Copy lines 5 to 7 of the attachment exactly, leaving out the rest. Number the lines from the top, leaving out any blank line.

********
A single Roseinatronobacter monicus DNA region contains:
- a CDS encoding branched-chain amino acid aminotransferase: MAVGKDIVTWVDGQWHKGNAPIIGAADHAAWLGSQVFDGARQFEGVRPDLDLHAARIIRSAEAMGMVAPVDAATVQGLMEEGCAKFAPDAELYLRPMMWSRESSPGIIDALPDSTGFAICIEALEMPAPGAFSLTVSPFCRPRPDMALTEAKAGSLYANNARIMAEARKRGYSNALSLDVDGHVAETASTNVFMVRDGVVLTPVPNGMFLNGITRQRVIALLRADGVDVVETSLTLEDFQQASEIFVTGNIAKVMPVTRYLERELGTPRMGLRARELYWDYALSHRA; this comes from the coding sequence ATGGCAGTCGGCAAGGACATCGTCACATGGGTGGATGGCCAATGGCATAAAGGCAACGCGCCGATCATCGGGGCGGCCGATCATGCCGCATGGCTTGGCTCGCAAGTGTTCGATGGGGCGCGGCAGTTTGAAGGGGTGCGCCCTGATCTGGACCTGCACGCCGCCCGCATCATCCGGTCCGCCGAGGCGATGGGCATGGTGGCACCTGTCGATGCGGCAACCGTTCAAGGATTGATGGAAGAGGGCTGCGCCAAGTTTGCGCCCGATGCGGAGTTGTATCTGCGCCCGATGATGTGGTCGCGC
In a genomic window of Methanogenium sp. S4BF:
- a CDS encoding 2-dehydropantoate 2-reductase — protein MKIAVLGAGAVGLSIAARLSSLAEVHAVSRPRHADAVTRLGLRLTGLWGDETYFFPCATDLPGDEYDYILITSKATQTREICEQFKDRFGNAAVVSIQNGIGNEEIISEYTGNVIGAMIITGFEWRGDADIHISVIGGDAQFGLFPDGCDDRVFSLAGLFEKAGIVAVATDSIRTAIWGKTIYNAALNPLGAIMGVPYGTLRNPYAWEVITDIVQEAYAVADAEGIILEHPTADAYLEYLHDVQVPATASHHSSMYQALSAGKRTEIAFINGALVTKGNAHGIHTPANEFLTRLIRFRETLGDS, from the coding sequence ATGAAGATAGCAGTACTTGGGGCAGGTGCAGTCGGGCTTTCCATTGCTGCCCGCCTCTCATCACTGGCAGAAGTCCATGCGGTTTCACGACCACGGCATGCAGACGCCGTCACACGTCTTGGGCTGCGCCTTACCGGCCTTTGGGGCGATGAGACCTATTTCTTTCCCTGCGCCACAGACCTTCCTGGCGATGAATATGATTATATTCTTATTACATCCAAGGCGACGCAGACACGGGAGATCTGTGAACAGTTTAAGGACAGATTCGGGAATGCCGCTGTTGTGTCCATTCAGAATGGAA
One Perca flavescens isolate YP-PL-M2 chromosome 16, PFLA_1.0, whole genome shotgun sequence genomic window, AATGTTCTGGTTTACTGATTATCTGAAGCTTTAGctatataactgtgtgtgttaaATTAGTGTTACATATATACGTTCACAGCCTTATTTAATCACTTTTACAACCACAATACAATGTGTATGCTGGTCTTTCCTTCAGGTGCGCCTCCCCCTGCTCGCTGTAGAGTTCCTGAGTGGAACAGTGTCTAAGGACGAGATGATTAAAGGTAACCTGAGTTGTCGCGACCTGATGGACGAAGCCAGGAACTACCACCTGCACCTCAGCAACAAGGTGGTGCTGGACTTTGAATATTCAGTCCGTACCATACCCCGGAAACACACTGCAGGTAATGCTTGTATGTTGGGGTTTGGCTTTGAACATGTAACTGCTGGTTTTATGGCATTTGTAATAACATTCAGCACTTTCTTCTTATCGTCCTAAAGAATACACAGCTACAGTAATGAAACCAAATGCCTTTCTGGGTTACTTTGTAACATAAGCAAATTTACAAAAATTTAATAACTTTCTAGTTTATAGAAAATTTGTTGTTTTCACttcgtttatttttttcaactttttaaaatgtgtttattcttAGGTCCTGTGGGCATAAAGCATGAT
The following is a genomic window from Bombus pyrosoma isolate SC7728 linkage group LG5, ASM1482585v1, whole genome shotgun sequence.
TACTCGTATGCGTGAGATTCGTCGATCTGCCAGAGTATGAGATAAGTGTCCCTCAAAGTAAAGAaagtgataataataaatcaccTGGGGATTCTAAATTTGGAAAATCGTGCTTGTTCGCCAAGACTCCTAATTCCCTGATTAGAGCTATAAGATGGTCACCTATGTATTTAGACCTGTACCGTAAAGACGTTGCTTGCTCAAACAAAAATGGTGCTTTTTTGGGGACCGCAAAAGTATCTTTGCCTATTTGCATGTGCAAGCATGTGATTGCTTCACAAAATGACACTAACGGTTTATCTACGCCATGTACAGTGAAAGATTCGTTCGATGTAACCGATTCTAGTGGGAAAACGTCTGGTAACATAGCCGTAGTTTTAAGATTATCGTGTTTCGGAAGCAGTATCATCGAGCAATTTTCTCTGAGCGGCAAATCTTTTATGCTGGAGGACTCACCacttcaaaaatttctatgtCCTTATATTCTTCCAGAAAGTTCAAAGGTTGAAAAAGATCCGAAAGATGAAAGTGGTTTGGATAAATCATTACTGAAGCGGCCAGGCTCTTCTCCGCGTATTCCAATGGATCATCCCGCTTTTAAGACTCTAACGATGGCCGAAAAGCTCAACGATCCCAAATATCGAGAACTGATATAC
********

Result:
One Perca flavescens isolate YP-PL-M2 chromosome 16, PFLA_1.0, whole genome shotgun sequence genomic window, AATGTTCTGGTTTACTGATTATCTGAAGCTTTAGctatataactgtgtgtgttaaATTAGTGTTACATATATACGTTCACAGCCTTATTTAATCACTTTTACAACCACAATACAATGTGTATGCTGGTCTTTCCTTCAGGTGCGCCTCCCCCTGCTCGCTGTAGAGTTCCTGAGTGGAACAGTGTCTAAGGACGAGATGATTAAAGGTAACCTGAGTTGTCGCGACCTGATGGACGAAGCCAGGAACTACCACCTGCACCTCAGCAACAAGGTGGTGCTGGACTTTGAATATTCAGTCCGTACCATACCCCGGAAACACACTGCAGGTAATGCTTGTATGTTGGGGTTTGGCTTTGAACATGTAACTGCTGGTTTTATGGCATTTGTAATAACATTCAGCACTTTCTTCTTATCGTCCTAAAGAATACACAGCTACAGTAATGAAACCAAATGCCTTTCTGGGTTACTTTGTAACATAAGCAAATTTACAAAAATTTAATAACTTTCTAGTTTATAGAAAATTTGTTGTTTTCACttcgtttatttttttcaactttttaaaatgtgtttattcttAGGTCCTGTGGGCATAAAGCATGAT
The following is a genomic window from Bombus pyrosoma isolate SC7728 linkage group LG5, ASM1482585v1, whole genome shotgun sequence.
TACTCGTATGCGTGAGATTCGTCGATCTGCCAGAGTATGAGATAAGTGTCCCTCAAAGTAAAGAaagtgataataataaatcaccTGGGGATTCTAAATTTGGAAAATCGTGCTTGTTCGCCAAGACTCCTAATTCCCTGATTAGAGCTATAAGATGGTCACCTATGTATTTAGACCTGTACCGTAAAGACGTTGCTTGCTCAAACAAAAATGGTGCTTTTTTGGGGACCGCAAAAGTATCTTTGCCTATTTGCATGTGCAAGCATGTGATTGCTTCACAAAATGACACTAACGGTTTATCTACGCCATGTACAGTGAAAGATTCGTTCGATGTAACCGATTCTAGTGGGAAAACGTCTGGTAACATAGCCGTAGTTTTAAGATTATCGTGTTTCGGAAGCAGTATCATCGAGCAATTTTCTCTGAGCGGCAAATCTTTTATGCTGGAGGACTCACCacttcaaaaatttctatgtCCTTATATTCTTCCAGAAAGTTCAAAGGTTGAAAAAGATCCGAAAGATGAAAGTGGTTTGGATAAATCATTACTGAAGCGGCCAGGCTCTTCTCCGCGTATTCCAATGGATCATCCCGCTTTTAAGACTCTAACGATGGCCGAAAAGCTCAACGATCCCAAATATCGAGAACTGATATAC